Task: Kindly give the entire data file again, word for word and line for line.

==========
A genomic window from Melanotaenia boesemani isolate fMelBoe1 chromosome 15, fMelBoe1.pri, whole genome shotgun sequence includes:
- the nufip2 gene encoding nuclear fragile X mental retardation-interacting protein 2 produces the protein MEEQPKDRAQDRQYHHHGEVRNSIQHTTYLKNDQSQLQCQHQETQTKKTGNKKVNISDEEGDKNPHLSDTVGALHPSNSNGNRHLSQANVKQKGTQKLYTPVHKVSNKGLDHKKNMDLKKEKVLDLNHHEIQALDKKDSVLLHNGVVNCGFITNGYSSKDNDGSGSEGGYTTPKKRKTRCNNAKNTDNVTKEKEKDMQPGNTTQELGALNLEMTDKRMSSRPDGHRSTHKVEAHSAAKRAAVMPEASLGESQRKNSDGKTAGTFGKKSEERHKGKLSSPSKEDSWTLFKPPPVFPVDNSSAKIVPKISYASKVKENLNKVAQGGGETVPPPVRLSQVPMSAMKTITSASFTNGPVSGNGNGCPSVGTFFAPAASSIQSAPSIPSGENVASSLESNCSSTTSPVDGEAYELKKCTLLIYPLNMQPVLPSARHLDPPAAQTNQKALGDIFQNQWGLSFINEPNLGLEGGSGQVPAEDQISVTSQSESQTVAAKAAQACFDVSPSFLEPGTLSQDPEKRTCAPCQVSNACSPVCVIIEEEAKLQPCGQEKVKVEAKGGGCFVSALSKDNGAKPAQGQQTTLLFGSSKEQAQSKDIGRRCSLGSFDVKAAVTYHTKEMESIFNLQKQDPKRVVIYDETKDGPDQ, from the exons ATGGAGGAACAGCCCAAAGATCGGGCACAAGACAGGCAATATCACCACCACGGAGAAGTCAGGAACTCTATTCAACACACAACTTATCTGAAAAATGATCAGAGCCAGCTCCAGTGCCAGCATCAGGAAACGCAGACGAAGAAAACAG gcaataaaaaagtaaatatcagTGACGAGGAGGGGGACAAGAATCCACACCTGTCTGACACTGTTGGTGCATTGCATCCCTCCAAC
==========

A genomic window from Melanotaenia boesemani isolate fMelBoe1 chromosome 15, fMelBoe1.pri, whole genome shotgun sequence includes:
- the nufip2 gene encoding nuclear fragile X mental retardation-interacting protein 2 produces the protein MEEQPKDRAQDRQYHHHGEVRNSIQHTTYLKNDQSQLQCQHQETQTKKTGNKKVNISDEEGDKNPHLSDTVGALHPSNSNGNRHLSQANVKQKGTQKLYTPVHKVSNKGLDHKKNMDLKKEKVLDLNHHEIQALDKKDSVLLHNGVVNCGFITNGYSSKDNDGSGSEGGYTTPKKRKTRCNNAKNTDNVTKEKEKDMQPGNTTQELGALNLEMTDKRMSSRPDGHRSTHKVEAHSAAKRAAVMPEASLGESQRKNSDGKTAGTFGKKSEERHKGKLSSPSKEDSWTLFKPPPVFPVDNSSAKIVPKISYASKVKENLNKVAQGGGETVPPPVRLSQVPMSAMKTITSASFTNGPVSGNGNGCPSVGTFFAPAASSIQSAPSIPSGENVASSLESNCSSTTSPVDGEAYELKKCTLLIYPLNMQPVLPSARHLDPPAAQTNQKALGDIFQNQWGLSFINEPNLGLEGGSGQVPAEDQISVTSQSESQTVAAKAAQACFDVSPSFLEPGTLSQDPEKRTCAPCQVSNACSPVCVIIEEEAKLQPCGQEKVKVEAKGGGCFVSALSKDNGAKPAQGQQTTLLFGSSKEQAQSKDIGRRCSLGSFDVKAAVTYHTKEMESIFNLQKQDPKRVVIYDETKDGPDQ, from the exons ATGGAGGAACAGCCCAAAGATCGGGCACAAGACAGGCAATATCACCACCACGGAGAAGTCAGGAACTCTATTCAACACACAACTTATCTGAAAAATGATCAGAGCCAGCTCCAGTGCCAGCATCAGGAAACGCAGACGAAGAAAACAG gcaataaaaaagtaaatatcagTGACGAGGAGGGGGACAAGAATCCACACCTGTCTGACACTGTTGGTGCATTGCATCCCTCCAAC